By Jordyn Grzelewski
Ten years into her heroin addiction and six months pregnant, Caitlin Dougherty was ready to get clean for good.
Dougherty had started shooting heroin at age 14. She’d been to rehab more than a dozen times and overdosed 22 times, she said.
Finally, she was done.
So, on Aug. 3, 2016, she went to a police department and asked for help.
Right away, someone tried to help Dougherty get into a treatment facility. Dougherty recalls going to numerous facilities in the Cleveland area and being turned away each time.
“Everyone said, ‘We can’t help you, we don’t have beds open,’” said Dougherty, now 25. “It was miserable. It was embarrassing. I was getting sicker by the minute. We tried from 9 in the morning until 7 at night.”
Finally, she found a facility in Cincinnati that would take her if she could get there that night. She packed up her things and made the several-hour trip with her parents.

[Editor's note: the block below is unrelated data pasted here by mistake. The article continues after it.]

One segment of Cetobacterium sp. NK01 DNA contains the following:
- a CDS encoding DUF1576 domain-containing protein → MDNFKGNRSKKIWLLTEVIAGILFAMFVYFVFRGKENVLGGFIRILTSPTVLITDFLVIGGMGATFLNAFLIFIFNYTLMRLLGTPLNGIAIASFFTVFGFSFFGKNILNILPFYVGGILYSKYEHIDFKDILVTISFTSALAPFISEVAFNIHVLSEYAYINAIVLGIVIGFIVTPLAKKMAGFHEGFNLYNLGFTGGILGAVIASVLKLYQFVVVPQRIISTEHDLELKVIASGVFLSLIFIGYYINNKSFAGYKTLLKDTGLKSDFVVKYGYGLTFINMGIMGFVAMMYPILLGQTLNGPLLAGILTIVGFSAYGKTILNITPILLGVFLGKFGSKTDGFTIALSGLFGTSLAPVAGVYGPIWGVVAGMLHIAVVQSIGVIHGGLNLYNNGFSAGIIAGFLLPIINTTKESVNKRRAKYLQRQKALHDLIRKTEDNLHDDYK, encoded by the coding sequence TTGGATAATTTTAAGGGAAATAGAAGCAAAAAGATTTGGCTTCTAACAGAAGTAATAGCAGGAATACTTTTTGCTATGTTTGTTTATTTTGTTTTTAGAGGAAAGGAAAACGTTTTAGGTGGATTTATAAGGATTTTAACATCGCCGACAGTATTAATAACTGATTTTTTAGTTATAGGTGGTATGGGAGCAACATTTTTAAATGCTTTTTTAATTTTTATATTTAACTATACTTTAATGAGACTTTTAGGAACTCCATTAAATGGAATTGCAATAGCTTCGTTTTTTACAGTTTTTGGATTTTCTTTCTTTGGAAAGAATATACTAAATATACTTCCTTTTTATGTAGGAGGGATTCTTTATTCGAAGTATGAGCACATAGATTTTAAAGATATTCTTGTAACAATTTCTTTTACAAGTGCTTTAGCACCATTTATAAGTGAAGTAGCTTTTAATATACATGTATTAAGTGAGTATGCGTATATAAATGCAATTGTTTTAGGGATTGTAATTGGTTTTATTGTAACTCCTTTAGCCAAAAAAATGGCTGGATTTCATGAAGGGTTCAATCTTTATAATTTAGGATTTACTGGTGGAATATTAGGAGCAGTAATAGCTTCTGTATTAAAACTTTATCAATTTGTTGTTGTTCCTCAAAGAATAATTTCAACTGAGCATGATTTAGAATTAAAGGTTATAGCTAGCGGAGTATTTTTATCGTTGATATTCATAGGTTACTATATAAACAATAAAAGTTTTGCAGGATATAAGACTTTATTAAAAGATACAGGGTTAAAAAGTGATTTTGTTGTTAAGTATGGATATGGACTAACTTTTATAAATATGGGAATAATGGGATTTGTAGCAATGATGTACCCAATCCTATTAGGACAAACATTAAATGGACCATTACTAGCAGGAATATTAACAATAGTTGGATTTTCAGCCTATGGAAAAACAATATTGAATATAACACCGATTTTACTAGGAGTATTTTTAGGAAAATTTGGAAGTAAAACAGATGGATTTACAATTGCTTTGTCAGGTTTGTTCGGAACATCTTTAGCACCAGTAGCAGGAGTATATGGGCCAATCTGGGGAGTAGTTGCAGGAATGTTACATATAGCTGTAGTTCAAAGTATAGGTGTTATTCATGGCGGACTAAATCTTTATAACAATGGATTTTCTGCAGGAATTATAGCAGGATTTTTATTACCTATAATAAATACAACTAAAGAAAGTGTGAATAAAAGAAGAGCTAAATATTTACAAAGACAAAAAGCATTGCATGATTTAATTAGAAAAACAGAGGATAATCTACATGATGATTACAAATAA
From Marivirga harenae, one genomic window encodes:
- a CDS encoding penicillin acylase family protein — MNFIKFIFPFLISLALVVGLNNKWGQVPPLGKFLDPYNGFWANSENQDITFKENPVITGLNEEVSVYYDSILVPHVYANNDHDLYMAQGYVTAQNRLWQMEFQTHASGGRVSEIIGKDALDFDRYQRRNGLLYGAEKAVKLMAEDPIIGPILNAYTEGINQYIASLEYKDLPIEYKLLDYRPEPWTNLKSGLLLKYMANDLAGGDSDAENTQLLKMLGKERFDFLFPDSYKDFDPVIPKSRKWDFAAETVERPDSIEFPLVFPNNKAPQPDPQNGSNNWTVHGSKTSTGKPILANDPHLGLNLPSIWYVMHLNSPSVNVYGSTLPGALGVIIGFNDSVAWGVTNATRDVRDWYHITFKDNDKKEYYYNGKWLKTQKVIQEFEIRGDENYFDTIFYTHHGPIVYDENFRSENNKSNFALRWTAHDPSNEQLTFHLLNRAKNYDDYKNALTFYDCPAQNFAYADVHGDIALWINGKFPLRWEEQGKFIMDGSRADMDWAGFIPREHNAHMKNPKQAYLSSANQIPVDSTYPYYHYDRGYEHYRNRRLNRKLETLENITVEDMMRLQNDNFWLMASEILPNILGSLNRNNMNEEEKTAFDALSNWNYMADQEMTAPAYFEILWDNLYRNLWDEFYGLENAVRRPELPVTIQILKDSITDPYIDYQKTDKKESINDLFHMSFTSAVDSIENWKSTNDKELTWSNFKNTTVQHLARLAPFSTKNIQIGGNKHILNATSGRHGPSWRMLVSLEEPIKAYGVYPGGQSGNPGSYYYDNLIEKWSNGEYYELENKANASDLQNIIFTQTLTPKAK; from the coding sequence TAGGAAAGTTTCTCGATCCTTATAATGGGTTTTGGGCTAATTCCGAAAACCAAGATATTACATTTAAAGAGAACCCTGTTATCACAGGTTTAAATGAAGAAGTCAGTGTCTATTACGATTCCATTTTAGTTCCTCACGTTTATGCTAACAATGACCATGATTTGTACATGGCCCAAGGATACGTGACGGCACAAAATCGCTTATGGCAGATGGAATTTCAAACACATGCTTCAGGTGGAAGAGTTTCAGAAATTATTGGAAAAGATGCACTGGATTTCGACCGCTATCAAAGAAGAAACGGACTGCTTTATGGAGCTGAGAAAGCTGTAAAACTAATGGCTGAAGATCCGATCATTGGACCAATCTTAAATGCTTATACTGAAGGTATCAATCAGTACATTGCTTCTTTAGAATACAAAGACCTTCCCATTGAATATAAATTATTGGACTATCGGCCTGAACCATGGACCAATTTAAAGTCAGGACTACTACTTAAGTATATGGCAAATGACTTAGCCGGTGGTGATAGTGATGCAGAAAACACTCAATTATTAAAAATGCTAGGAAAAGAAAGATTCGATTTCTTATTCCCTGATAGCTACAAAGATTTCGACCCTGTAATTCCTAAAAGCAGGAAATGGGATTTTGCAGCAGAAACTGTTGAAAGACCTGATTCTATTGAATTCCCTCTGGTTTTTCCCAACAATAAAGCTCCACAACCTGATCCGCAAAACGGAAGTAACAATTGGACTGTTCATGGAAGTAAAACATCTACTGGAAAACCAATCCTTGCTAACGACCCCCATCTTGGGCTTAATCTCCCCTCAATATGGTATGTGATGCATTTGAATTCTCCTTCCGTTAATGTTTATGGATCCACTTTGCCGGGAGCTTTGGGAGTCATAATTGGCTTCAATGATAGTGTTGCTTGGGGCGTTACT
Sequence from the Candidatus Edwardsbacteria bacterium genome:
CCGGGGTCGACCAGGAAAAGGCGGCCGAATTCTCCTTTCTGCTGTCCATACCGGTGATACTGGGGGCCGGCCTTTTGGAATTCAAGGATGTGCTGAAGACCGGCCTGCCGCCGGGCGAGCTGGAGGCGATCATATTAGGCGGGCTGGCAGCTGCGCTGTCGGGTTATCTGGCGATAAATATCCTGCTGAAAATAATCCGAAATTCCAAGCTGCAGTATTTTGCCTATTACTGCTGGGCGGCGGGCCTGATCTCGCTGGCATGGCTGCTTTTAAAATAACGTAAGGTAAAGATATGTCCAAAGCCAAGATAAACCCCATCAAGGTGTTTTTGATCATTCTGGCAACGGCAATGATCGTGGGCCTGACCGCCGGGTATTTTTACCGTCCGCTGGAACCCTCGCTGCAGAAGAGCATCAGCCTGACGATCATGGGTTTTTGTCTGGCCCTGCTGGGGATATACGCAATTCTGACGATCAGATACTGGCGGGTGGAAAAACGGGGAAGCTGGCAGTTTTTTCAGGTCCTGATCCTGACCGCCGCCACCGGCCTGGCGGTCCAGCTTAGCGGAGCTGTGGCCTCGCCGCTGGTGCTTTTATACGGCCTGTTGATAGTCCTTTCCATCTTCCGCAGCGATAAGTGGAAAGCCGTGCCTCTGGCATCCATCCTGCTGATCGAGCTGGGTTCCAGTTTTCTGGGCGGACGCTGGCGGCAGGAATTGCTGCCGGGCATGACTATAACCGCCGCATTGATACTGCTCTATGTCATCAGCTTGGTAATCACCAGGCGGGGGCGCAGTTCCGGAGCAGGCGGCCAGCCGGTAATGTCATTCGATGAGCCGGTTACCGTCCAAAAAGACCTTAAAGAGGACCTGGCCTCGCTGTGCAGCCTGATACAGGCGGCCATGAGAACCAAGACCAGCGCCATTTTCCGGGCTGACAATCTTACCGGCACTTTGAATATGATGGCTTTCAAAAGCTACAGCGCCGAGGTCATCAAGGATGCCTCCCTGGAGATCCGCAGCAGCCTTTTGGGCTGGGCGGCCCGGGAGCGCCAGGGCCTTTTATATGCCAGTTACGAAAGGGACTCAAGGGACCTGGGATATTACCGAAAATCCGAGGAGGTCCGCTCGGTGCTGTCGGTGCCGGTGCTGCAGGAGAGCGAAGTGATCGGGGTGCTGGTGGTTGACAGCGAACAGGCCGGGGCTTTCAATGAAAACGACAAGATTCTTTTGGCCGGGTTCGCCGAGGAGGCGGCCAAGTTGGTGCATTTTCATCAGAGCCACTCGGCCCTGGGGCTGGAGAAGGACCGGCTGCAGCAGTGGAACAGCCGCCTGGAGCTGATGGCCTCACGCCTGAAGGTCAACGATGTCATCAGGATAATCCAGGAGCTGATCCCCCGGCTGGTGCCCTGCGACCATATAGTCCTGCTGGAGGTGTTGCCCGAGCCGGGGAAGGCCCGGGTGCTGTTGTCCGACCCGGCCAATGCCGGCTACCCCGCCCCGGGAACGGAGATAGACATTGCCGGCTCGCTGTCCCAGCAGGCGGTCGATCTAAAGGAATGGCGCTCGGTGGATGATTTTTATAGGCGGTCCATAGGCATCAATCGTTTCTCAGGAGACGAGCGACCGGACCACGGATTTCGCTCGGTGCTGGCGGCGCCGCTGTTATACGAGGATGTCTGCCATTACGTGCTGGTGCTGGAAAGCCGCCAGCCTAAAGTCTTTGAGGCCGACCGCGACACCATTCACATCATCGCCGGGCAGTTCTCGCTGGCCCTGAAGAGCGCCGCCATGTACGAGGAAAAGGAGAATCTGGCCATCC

It wasn’t Dougherty’s first attempt at rehab, but it was the one that worked. The mother of two has been clean since then, and said her life today is “absolutely amazing.”
“I can support myself, my kids,” said Dougherty, who splits her time between Perry and Painesville. “I have my own car now. I have a bank account. I have credit cards. My parents trust me to be home alone. They leave their wallets out at nighttime now.”
The difficulty she faced getting into treatment could have prevented her from getting to where she is today.
“If an addict is going in for help, they’re at their bottom to actually ask for help,” she said. “So when people get turned away from rehabs and they put them on a waiting list, that idea [of getting help] is out of your mind now.
“I know countless people [who] have died on a waiting list to get into rehab.”